Crime Victims Alliance Revived at Sam Houston

A student organization dedicated to serving crime victims is being re-launched at the College of Criminal Justice.

The Crime Victim Services Alliance, which will host its organizational meeting on Friday at 3 p.m. in the Courtroom, is open to all students who are interested in preserving and enhancing victims’ rights. In the past, the organization has provided guest speakers and site visits in the field as well as raising funds and awareness on victim issues.

"There are a lot of opportunities to do activities," said Dr. Leana Bouffard, the club’s faculty adviser. “For example, February was Teen Dating Violence Awareness and Prevention Month, and April is Sexual Assault Victims Awareness Month. April is also Crime Victims’ Rights Week, which will generate a lot of activities.”

The alliance, which was active up until 2007, is being reorganized along with the Victim Studies curriculum. In the past, the bachelor’s degree involved a more interdisciplinary approach, with classes required in many departments across the university. Now the curriculum is more centrally focused, with classes in psychology and sociology that focus on understanding a victim’s response to trauma.

Sam Houston State University is one of only a few colleges nationwide to offer the Victim Studies degree. Graduates can work in victim service offices in police department and correctional facilities as well as non-profit agencies, such as women’s shelter and crisis hotlines. The College is in the process of developing a Bachelor of Science degree in Victims Studies.

While the group is expected to attract students in Victim Studies, it also is available to anyone passionate about working with victims.

"It is perfect not only for those in Victim Studies, but anyone that supports or advocates for crime victims," said Alicia Deal, a Ph.D. student who was one of the founding members of the organization in 2003. "It is a very positive way to talk, debate and expose themselves to how victims feel."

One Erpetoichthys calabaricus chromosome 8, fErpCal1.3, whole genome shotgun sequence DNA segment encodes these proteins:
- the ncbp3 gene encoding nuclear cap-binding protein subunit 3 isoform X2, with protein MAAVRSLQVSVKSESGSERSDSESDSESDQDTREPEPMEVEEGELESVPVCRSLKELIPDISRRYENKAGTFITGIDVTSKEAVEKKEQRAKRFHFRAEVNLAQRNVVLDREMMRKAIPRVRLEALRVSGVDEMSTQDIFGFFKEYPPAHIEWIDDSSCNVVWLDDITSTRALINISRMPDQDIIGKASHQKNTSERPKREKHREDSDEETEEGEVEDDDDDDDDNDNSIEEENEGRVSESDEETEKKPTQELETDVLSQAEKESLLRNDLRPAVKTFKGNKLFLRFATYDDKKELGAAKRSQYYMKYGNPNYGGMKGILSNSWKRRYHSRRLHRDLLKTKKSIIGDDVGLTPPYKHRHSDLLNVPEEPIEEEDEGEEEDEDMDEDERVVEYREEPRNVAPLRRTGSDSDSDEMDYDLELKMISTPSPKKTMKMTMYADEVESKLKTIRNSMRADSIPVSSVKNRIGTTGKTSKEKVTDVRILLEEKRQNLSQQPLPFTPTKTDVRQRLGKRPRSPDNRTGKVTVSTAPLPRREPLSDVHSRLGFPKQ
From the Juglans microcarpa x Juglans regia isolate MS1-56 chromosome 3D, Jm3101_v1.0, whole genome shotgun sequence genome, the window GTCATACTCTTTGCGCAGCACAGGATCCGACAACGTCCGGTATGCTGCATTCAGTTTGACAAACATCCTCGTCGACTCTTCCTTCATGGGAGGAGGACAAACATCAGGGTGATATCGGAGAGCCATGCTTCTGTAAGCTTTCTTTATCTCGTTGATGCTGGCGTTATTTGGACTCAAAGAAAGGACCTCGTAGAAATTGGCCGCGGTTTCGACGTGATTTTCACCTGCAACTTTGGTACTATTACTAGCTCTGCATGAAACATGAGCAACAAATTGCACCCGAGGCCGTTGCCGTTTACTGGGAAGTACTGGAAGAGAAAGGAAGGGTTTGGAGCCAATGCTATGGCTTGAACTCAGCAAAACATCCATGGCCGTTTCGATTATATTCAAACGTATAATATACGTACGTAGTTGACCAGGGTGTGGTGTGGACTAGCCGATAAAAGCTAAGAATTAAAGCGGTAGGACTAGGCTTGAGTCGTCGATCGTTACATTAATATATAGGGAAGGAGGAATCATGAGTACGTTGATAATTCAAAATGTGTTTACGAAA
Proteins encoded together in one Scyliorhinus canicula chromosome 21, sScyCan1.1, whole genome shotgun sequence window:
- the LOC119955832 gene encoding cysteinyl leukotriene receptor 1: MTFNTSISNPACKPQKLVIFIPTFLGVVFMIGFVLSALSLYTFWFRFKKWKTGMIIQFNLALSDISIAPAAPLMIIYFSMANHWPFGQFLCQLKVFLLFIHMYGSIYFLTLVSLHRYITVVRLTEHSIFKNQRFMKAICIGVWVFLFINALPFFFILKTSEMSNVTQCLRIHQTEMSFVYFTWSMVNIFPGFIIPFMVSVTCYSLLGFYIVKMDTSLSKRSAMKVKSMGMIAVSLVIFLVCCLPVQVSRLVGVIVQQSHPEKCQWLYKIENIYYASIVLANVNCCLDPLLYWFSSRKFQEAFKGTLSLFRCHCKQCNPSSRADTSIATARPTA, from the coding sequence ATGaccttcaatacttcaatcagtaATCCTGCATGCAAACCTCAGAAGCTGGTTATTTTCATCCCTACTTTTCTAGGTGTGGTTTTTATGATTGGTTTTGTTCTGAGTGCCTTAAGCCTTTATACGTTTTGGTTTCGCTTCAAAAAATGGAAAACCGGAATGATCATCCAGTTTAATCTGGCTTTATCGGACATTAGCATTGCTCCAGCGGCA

It is also a great way to network with professionals in the field for future career opportunities, Deal said.

“It provides valuable resources and students can take advantage of them,” Deal said.

Before the alliance became inactive in 2007, its members participated in victim-related conferences, police ride-alongs, and fundraising activities. It offered guest speakers not only in the professions, but victims being served. The group toured a women’s prison and victim service offices in Austin, Houston and College Station and even took a trip to the Memorial for victims of Murrah Federal Building bombing in Oklahoma City. The organization raised funds for SAAFEHouse, the local shelter for victims of domestic violence.

The organizational meeting will elect officers for the organization and discuss the club’s future activities, which may include a logo design contest. For more information about the organization, contact Dr. Leana Bouffard at (936) 294-3123.

The College of Criminal Justice offers six student organizations, including the Crime Victim Services Alliance; Alpha Phi Sigma National Criminal Justice Honor Society: Lambda Alpha Epsilon American Criminal Justice Association: National Association of Blacks in Criminal Justice (NABCJ): The Society of Forensic Science (SFS); and Phi Alpha Delta Fraternity. For more information about each club, visit the Student Organization page on the College’s Web site at www.cjcenter.org/center/orgs.html.

Member of The Texas State University System